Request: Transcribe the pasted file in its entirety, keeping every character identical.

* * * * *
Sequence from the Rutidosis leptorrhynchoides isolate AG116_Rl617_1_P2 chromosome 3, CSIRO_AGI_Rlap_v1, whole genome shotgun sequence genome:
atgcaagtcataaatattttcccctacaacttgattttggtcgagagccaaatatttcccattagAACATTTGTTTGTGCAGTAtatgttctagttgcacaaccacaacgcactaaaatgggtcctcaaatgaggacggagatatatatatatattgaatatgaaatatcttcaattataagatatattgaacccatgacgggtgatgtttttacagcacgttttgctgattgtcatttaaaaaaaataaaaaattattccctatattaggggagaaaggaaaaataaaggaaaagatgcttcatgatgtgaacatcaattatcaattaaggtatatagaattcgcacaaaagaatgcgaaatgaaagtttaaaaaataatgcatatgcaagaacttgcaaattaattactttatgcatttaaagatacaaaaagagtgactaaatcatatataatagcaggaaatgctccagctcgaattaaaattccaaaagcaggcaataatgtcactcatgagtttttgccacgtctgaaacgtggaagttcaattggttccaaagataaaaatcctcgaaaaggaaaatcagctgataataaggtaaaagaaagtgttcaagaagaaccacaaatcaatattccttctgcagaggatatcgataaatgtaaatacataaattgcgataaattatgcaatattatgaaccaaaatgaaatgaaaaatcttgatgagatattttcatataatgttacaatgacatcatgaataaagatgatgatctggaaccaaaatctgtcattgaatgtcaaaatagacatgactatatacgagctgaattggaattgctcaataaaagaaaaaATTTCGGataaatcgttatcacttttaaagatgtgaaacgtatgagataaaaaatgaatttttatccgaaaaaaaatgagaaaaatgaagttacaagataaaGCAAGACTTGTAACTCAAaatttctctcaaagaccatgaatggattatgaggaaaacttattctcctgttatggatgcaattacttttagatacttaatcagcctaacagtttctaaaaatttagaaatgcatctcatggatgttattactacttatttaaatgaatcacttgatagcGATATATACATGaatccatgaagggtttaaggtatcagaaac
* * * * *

Sequence from the Rutidosis leptorrhynchoides isolate AG116_Rl617_1_P2 chromosome 3, CSIRO_AGI_Rlap_v1, whole genome shotgun sequence genome:
atgcaagtcataaatattttcccctacaacttgattttggtcgagagccaaatatttcccattagAACATTTGTTTGTGCAGTAtatgttctagttgcacaaccacaacgcactaaaatgggtcctcaaatgaggacggagatatatatatatattgaatatgaaatatcttcaattataagatatattgaacccatgacgggtgatgtttttacagcacgttttgctgattgtcatttaaaaaaaataaaaaattattccctatattaggggagaaaggaaaaataaaggaaaagatgcttcatgatgtgaacatcaattatcaattaaggtatatagaattcgcacaaaagaatgcgaaatgaaagtttaaaaaataatgcatatgcaagaacttgcaaattaattactttatgcatttaaagatacaaaaagagtgactaaatcatatataatagcaggaaatgctccagctcgaattaaaattccaaaagcaggcaataatgtcactcatgagtttttgccacgtctgaaacgtggaagttcaattggttccaaagataaaaatcctcgaaaaggaaaatcagctgataataaggtaaaagaaagtgttcaagaagaaccacaaatcaatattccttctgcagaggatatcgataaatgtaaatacataaattgcgataaattatgcaatattatgaaccaaaatgaaatgaaaaatcttgatgagatattttcatataatgttacaatgacatcatgaataaagatgatgatctggaaccaaaatctgtcattgaatgtcaaaatagacatgactatatacgagctgaattggaattgctcaataaaagaaaaaATTTCGGataaatcgttatcacttttaaagatgtgaaacgtatgagataaaaaatgaatttttatccgaaaaaaaatgagaaaaatgaagttacaagataaaGCAAGACTTGTAACTCAAaatttctctcaaagaccatgaatggattatgaggaaaacttattctcctgttatggatgcaattacttttagatacttaatcagcctaacagtttctaaaaatttagaaatgcatctcatggatgttattactacttatttaaatgaatcacttgatagcGATATATACATGaatccatgaagggtttaaggtatcagaaac